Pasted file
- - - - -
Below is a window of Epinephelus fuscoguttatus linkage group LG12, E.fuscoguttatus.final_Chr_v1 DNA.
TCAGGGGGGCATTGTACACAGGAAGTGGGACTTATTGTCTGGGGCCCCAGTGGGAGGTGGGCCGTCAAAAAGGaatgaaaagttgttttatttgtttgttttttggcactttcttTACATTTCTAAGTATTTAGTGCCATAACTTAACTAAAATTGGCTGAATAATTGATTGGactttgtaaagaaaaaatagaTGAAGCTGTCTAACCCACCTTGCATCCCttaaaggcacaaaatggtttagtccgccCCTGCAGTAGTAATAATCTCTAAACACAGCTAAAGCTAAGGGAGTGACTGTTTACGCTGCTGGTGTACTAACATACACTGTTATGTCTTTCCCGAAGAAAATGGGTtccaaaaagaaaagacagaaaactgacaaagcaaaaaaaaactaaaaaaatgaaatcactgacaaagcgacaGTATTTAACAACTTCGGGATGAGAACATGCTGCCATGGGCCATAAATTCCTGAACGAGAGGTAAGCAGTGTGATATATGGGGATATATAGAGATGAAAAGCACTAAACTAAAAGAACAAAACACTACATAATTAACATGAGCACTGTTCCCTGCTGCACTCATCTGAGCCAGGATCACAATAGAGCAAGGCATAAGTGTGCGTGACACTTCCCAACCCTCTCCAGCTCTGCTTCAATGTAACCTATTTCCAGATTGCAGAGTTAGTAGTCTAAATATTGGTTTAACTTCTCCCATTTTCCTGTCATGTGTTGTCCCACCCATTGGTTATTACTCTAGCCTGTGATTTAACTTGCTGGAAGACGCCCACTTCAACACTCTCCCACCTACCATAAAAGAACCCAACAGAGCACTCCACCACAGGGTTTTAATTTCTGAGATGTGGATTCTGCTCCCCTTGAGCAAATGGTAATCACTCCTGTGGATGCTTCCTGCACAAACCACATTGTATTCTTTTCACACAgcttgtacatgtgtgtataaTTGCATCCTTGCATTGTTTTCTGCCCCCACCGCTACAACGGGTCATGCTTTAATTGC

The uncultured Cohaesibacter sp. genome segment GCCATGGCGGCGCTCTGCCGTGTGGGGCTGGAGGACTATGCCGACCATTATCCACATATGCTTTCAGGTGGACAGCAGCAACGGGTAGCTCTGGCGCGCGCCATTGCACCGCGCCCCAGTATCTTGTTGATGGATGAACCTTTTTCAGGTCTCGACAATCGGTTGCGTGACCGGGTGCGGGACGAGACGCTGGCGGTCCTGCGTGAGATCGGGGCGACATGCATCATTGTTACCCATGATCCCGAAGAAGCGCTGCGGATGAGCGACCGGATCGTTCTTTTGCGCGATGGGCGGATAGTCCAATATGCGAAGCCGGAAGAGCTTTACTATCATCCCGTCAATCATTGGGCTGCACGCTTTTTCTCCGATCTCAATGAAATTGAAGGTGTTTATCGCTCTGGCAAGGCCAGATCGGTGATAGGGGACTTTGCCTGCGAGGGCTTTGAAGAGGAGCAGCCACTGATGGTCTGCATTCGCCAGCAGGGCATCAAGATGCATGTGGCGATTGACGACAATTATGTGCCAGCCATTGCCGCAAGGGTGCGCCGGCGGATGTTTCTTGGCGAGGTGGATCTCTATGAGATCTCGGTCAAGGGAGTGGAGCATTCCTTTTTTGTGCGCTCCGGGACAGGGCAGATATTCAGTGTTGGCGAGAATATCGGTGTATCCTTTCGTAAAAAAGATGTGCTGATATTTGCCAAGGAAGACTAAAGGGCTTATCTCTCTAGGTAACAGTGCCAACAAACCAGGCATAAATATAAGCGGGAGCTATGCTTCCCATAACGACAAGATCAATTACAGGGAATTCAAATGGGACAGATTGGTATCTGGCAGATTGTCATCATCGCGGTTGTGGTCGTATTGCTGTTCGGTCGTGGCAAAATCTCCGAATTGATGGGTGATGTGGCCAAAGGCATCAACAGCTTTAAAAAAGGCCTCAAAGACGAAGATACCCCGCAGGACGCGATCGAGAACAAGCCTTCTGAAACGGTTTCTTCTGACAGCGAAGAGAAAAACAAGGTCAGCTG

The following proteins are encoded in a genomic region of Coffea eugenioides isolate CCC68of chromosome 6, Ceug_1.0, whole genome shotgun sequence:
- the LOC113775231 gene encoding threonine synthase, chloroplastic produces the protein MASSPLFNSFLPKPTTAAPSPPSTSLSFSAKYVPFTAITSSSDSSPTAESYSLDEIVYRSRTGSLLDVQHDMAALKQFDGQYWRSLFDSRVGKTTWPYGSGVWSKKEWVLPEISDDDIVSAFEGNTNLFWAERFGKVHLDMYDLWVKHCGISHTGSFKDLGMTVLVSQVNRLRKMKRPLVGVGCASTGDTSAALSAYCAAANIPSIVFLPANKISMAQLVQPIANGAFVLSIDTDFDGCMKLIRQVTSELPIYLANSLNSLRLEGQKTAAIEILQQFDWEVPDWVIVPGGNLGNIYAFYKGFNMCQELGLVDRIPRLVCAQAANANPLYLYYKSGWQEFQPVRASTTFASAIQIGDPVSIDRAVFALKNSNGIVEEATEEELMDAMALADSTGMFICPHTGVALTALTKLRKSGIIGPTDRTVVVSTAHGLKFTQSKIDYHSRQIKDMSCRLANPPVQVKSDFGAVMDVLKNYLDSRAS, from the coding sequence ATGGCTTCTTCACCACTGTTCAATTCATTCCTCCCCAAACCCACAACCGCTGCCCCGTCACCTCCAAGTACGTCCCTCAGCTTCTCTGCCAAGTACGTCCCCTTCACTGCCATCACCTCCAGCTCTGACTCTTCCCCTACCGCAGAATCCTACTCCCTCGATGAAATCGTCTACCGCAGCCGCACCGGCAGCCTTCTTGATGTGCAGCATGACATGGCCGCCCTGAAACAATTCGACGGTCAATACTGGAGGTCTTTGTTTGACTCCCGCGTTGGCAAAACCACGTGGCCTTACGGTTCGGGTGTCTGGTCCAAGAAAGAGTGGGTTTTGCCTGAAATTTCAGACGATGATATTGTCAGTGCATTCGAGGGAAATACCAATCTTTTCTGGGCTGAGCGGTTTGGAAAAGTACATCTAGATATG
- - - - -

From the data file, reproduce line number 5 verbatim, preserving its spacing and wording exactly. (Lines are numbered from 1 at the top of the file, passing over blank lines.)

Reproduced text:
- the LOC113775231 gene encoding threonine synthase, chloroplastic produces the protein MASSPLFNSFLPKPTTAAPSPPSTSLSFSAKYVPFTAITSSSDSSPTAESYSLDEIVYRSRTGSLLDVQHDMAALKQFDGQYWRSLFDSRVGKTTWPYGSGVWSKKEWVLPEISDDDIVSAFEGNTNLFWAERFGKVHLDMYDLWVKHCGISHTGSFKDLGMTVLVSQVNRLRKMKRPLVGVGCASTGDTSAALSAYCAAANIPSIVFLPANKISMAQLVQPIANGAFVLSIDTDFDGCMKLIRQVTSELPIYLANSLNSLRLEGQKTAAIEILQQFDWEVPDWVIVPGGNLGNIYAFYKGFNMCQELGLVDRIPRLVCAQAANANPLYLYYKSGWQEFQPVRASTTFASAIQIGDPVSIDRAVFALKNSNGIVEEATEEELMDAMALADSTGMFICPHTGVALTALTKLRKSGIIGPTDRTVVVSTAHGLKFTQSKIDYHSRQIKDMSCRLANPPVQVKSDFGAVMDVLKNYLDSRAS, from the coding sequence ATGGCTTCTTCACCACTGTTCAATTCATTCCTCCCCAAACCCACAACCGCTGCCCCGTCACCTCCAAGTACGTCCCTCAGCTTCTCTGCCAAGTACGTCCCCTTCACTGCCATCACCTCCAGCTCTGACTCTTCCCCTACCGCAGAATCCTACTCCCTCGATGAAATCGTCTACCGCAGCCGCACCGGCAGCCTTCTTGATGTGCAGCATGACATGGCCGCCCTGAAACAATTCGACGGTCAATACTGGAGGTCTTTGTTTGACTCCCGCGTTGGCAAAACCACGTGGCCTTACGGTTCGGGTGTCTGGTCCAAGAAAGAGTGGGTTTTGCCTGAAATTTCAGACGATGATATTGTCAGTGCATTCGAGGGAAATACCAATCTTTTCTGGGCTGAGCGGTTTGGAAAAGTACATCTAGATATG